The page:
Intrauterine insemination (IUI) is a fertility treatment that involves placing sperm inside a woman’s uterus to facilitate fertilization. The goal of IUI is to increase the number of sperm that reach the fallopian tubes and subsequently increase the chance of fertilization.
IUI provides the sperm an advantage by giving it a head start, but still requires a sperm to reach and fertilize the egg on its own. It is a less invasive and less expensive option compared to in vitro fertilization.
When is IUI used?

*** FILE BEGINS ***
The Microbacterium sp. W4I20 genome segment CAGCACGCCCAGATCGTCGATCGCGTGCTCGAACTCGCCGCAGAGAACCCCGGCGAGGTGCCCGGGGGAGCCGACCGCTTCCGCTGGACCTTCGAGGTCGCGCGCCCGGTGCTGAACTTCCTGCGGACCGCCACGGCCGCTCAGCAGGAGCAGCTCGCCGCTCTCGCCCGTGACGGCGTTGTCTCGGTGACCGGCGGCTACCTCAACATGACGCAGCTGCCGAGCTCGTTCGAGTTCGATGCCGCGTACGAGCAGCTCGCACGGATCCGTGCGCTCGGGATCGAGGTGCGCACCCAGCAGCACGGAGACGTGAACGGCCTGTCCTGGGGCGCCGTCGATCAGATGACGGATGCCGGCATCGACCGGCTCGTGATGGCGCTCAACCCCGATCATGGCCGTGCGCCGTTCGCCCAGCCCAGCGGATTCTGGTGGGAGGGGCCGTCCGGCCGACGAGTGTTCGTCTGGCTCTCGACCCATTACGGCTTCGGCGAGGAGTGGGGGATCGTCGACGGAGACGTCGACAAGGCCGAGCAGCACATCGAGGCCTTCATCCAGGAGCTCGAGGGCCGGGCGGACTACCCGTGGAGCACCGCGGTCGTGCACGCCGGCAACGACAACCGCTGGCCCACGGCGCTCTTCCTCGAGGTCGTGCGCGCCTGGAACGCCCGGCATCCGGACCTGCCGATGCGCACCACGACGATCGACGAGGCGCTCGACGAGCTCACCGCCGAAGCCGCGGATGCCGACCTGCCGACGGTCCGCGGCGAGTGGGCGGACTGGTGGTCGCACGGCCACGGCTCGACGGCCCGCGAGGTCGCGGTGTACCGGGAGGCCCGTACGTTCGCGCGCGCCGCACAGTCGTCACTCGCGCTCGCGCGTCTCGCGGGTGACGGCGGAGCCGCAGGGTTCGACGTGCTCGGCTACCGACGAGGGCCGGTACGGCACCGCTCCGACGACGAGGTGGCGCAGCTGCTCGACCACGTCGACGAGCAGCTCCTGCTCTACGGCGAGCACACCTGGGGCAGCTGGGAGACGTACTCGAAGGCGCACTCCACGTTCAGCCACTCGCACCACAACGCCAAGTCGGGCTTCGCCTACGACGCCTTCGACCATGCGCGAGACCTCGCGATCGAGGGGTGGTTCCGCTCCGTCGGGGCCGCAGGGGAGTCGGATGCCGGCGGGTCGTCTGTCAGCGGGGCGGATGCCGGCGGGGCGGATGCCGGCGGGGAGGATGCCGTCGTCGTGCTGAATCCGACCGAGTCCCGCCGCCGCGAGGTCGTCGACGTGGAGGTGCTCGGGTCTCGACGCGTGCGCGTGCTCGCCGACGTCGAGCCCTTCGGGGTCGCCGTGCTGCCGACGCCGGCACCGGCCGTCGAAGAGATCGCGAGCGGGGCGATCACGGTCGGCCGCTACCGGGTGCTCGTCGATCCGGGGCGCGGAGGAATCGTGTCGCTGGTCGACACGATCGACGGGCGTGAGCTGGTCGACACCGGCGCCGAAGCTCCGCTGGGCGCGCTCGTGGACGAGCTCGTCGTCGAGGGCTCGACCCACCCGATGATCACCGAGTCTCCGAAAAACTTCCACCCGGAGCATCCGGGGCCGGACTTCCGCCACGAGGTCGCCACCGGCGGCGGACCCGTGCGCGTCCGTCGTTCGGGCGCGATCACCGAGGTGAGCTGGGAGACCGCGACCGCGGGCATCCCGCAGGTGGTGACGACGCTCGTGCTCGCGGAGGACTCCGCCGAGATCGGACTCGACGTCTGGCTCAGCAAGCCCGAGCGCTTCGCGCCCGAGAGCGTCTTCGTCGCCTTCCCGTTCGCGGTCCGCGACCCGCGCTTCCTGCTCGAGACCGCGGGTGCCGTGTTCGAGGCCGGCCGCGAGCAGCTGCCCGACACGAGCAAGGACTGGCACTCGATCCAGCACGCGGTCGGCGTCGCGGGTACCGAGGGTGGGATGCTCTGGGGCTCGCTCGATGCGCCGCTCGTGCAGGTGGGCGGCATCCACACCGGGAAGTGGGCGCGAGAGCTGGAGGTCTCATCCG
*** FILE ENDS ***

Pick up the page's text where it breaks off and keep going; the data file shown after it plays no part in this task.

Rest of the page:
The most common reasons for IUI are a low sperm count or decreased sperm mobility.
However, IUI may be selected as a fertility treatment for any of the following conditions as well:
- Unexplained infertility
- A hostile cervical condition, including cervical mucus problems
- Cervical scar tissue from past procedures which may hinder the sperms’ ability to enter the uterus
- Ejaculation dysfunction
What are the risks of IUI?
The chances of becoming pregnant with multiples is increased if you take fertility medication when having IUI. There is also a small risk of infection after IUI.
How successful is IUI?
The success of IUI depends on several factors. If a couple has the IUI procedure performed each month, success rates may reach as high as 20% per cycle depending on variables such as female age, the reason for infertility, and whether fertility drugs were used, among other variables.